Pay attention to which name you use for your WLAN. A researcher has identified a specific string of characters that, when used for a Wi-Fi network name, completely disables your iPhone’s ability to connect to the internet. The reveal comes a few weeks after another similar Wi-Fi name was revealed that can trigger the bizarre bug. However, this latest error is more annoying as there is currently no solution to the Wi-Fi disabling error.
In fact, the same researcher discovered both Wi-FI network names. Both of these completely destroy your iPhone’s ability to connect to the internet. After connecting to the network, your iPhone will restart immediately. When it is turned back on, the Wi-Fi switch will be toggled “off” in the settings menu and you will not be able to turn it back on.
Tapping the symbol works for a second – before it immediately returns to the “off” position.
Not only will you be limited to mobile internet, but with your Wi-Fi turned off, you will lose a number of useful iPhone features including AirDrop and AirPlay.
Security researcher Carl Schou shared his discovery on Twitter and posted that when an iPhone was called within range of a Wi-Fi network. comes % secretclub% power, you lose the ability to connect to Wi-Fi, stream music via AirPlay, and more. Worse, the latest bug is even more damaging than Schou’s previous discovery.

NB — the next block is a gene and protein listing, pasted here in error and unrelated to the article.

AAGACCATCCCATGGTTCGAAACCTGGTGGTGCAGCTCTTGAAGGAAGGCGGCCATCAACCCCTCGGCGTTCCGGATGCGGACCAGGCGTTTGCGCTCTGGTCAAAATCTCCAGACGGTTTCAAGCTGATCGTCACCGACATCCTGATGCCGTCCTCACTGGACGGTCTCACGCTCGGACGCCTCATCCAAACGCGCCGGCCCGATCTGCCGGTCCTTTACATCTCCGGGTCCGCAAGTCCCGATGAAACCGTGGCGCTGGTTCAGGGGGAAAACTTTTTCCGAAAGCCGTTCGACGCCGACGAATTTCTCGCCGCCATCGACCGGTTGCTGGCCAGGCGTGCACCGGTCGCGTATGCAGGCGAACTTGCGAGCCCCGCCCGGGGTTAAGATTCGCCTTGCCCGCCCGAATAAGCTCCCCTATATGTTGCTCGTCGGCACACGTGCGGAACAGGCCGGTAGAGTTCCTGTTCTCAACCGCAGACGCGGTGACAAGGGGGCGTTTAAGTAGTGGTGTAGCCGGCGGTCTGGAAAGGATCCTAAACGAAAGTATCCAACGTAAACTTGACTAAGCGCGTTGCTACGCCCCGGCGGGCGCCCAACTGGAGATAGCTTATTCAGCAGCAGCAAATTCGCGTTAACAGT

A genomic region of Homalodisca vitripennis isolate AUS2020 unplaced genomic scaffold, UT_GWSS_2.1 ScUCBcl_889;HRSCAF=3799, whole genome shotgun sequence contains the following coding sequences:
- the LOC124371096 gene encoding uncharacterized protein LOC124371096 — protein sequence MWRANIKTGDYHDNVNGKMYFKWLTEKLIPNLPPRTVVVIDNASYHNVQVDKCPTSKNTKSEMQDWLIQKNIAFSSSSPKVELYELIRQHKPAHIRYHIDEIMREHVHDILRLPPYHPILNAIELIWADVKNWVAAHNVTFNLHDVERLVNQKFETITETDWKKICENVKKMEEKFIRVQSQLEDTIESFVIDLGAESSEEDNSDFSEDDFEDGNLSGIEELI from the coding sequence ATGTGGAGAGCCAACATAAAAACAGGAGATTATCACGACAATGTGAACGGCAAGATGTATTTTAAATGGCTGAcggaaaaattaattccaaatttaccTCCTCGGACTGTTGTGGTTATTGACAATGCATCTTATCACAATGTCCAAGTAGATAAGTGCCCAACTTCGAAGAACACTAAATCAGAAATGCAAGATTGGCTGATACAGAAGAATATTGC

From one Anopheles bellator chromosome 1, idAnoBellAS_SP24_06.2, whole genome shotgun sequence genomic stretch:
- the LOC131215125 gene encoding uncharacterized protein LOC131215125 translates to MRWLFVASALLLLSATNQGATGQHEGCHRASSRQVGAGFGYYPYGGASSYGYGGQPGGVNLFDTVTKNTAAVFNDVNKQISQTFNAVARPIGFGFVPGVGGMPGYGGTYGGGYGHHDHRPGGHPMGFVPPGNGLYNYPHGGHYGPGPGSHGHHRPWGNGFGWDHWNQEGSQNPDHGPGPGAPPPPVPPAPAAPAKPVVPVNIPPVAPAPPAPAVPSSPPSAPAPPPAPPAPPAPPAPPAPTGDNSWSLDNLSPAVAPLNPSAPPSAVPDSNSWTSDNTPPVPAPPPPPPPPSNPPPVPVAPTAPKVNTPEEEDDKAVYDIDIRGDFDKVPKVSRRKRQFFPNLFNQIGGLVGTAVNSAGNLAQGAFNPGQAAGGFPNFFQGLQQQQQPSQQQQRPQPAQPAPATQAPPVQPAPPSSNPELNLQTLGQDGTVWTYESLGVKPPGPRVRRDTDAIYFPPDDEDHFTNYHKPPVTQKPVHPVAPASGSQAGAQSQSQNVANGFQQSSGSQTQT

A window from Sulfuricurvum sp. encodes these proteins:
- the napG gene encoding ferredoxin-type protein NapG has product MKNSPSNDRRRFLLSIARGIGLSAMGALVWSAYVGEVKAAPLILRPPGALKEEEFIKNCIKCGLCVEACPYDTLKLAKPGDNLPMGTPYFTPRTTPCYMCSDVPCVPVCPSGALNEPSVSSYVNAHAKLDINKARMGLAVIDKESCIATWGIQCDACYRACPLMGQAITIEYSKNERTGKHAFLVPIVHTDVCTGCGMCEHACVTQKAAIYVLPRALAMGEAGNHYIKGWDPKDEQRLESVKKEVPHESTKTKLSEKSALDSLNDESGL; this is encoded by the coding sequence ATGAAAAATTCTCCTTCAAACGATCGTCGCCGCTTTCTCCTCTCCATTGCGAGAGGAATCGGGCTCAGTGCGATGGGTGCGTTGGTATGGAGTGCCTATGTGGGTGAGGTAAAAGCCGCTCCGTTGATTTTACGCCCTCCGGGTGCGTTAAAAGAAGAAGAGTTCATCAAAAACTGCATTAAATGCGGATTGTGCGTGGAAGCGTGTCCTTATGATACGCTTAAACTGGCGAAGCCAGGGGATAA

While the first WiFi name, % p% s% s% s% s% n, caused the iPhone to reboot and let it not connect to the internet … resetting network settings usually fixed the error. This is of course an annoying process.
Resetting the network settings means entering all of the Wi-Fi network passwords again.
But the latest Wi-Fi network name -% secretclub% power – cannot be fixed by resetting your network settings. Ouch.
“Seriously, I still have no WiFi,” tweeted researcher Carl Schou about the new bug.
Unless you live with the kind of prankster who thinks this would be a fun thing … it seems unlikely you will come across it that much. We’re sure Apple will work on a solution to this problem, but in the meantime, it’s worth dodging any Wi-Fi networks with% symbols in their name.